Yet you still humble-bragged about buying the new iPhone X.

1 ( +1 / -0 )

This makes sense. Batteries degrade. However, the way Apple introduced this feature - without transparency - led to the current anger by the public. They should have been up front about it.

0 ( +0 / -0 )

Clemantine

Finally paid off my iPhone 6+ and apple slows me down to buy the X phone! Disgrace!

No, actually. Quite the opposite. If your phone was suddenly shutting down, then you may consider an upgrade to an iPhone X, but Apple released the patch to fix the sudden shutdown problem.

Here is what Apple said about the battery saving upgrade:

With iOS 10.2.1, Apple made improvements to reduce occurrences of unexpected shutdowns that a small number of users were experiencing with their iPhone. iOS 10.2.1 already has over 50% of active iOS devices upgraded and the diagnostic data we’ve received from upgraders shows that for this small percentage of users experiencing the issue, we’re seeing a more than 80% reduction in iPhone 6s and over 70% reduction on iPhone 6 of devices unexpectedly shutting down.

We also added the ability for the phone to restart without needing to connect to power, if a user still encounters an unexpected shutdown. It is important to note that these unexpected shutdowns are not a safety issue, but we understand it can be an inconvenience and wanted to fix the issue as quickly as possible. If a customer has any issues with their device they can contact AppleCare.

Seems pretty clear to me that they did the right thing to fix an inherent problem with Li-Ion batteries. The alternative is to leave you with a phone that suddenly shutdowns all the time.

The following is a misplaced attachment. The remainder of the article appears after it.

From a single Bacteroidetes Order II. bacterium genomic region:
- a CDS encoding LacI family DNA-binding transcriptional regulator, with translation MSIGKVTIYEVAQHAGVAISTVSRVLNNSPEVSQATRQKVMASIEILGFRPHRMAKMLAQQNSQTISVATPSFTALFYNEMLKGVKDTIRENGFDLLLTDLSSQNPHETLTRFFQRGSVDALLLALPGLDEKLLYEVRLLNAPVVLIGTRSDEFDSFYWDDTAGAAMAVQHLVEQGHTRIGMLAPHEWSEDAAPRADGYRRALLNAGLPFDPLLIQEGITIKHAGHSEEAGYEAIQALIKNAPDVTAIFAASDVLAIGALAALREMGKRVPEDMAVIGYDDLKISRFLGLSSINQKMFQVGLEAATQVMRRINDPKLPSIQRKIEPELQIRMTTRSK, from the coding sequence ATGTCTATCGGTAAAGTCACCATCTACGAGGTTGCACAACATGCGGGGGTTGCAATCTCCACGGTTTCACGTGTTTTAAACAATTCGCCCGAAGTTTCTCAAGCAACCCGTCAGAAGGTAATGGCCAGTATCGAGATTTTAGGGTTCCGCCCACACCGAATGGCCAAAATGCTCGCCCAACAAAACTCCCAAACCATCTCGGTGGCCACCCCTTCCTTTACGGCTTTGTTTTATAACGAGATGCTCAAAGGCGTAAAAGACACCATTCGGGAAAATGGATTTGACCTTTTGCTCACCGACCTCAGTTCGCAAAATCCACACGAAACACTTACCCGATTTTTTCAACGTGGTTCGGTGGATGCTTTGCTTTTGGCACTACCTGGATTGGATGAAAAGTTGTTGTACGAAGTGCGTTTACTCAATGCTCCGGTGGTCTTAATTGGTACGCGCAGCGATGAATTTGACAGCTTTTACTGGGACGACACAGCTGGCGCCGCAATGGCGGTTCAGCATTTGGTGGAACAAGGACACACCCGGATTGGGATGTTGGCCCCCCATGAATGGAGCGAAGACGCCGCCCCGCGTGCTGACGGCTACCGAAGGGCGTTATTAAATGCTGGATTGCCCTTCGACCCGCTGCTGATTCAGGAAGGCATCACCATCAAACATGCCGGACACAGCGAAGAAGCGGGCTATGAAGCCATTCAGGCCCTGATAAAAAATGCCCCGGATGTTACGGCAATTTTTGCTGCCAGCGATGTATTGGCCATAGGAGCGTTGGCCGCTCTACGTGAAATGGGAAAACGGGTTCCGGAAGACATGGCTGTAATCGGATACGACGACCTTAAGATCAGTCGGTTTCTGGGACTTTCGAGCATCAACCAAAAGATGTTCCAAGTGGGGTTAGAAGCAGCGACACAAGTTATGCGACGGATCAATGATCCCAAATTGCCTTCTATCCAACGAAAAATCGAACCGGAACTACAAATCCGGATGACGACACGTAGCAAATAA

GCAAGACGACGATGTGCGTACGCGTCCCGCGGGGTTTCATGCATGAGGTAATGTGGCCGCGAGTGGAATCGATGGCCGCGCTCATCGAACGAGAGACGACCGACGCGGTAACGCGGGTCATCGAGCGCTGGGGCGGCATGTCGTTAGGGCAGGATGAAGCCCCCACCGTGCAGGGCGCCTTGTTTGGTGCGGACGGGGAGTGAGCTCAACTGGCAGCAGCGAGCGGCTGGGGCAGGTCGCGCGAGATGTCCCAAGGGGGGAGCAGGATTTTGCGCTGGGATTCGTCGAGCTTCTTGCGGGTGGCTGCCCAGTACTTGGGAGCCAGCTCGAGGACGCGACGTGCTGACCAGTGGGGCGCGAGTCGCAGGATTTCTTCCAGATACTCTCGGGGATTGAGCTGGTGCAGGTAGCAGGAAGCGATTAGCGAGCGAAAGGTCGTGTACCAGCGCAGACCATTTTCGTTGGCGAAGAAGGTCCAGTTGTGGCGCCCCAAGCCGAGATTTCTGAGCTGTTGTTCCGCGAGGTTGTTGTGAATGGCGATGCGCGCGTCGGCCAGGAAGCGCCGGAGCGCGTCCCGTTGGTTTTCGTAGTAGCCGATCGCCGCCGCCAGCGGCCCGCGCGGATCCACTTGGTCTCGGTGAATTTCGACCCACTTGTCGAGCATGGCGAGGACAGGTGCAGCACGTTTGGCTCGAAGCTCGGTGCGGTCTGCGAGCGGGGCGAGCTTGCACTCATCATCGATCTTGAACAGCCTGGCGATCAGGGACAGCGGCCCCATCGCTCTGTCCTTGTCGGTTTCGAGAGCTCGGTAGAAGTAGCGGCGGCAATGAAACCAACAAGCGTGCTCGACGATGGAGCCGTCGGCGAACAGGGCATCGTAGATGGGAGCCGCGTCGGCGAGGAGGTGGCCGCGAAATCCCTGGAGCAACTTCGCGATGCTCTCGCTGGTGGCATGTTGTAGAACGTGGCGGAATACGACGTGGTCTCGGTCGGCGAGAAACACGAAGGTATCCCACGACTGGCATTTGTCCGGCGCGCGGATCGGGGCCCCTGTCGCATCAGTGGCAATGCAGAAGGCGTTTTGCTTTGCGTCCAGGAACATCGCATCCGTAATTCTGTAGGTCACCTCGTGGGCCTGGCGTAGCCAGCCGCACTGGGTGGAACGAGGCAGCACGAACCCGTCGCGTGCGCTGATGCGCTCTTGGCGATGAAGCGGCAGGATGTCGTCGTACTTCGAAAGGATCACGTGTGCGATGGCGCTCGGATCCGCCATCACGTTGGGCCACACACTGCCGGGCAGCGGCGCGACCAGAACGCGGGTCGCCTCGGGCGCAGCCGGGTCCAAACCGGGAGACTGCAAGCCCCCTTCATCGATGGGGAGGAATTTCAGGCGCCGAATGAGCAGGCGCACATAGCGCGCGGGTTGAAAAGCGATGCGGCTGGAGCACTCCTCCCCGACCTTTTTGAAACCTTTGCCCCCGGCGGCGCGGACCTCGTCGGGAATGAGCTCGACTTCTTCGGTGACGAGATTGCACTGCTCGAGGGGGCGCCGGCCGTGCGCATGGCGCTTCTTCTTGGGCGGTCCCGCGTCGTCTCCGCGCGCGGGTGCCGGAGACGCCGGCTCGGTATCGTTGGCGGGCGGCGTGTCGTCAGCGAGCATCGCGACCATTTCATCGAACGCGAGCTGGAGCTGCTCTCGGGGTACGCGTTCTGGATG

1 ( +1 / -0 )

From what I read, Apple did the RIGHT thing to avoid iPhones turning off abruptly. But Apple is

100% WRONG by not informing customers that a) the company was slowing down some iPhones, b) customers could have replaced the battery. I am an Apple customer, but I think it’s ugly what they did, acting in the shadows

-1 ( +0 / -1 )

Some questions:

** Do other smartphones' software updates also slow down the device without warning to compensate for old battery performance, or is it just Apple?

** If it's just Apple, then why is that the case? If it's others too, then why hasn't this detected before?

** Should Apple had been upfront about it to warn people whether they'd still want to update their iOS or not?

** Would a new battery replacement from a 3rd party alleviate the issue, or only new battery replacement from Apple would be recognized by the iOS system?

0 ( +0 / -0 )

I will never buy an overpriced phone like IPhone. Almost 1000,00 euro for a smartphone? What the company made is shameful, but their clients mindset is absurd in first place.

-1 ( +0 / -1 )

Where do we sign up to join the class action suit?

2 ( +4 / -2 )

Finally paid off my iPhone 6+ and apple slows me down to buy the X phone! Disgrace!

1 ( +3 / -2 )

crickets

0 ( +0 / -0 )

Login to leave a comment

Facebook users

Use your Facebook account to login or register with JapanToday. By doing so, you will also receive an email inviting you to receive our news alerts.

Facebook Connect

Login with your JapanToday account

User registration

Articles, Offers & Useful Resources

A mix of what's trending on our other sites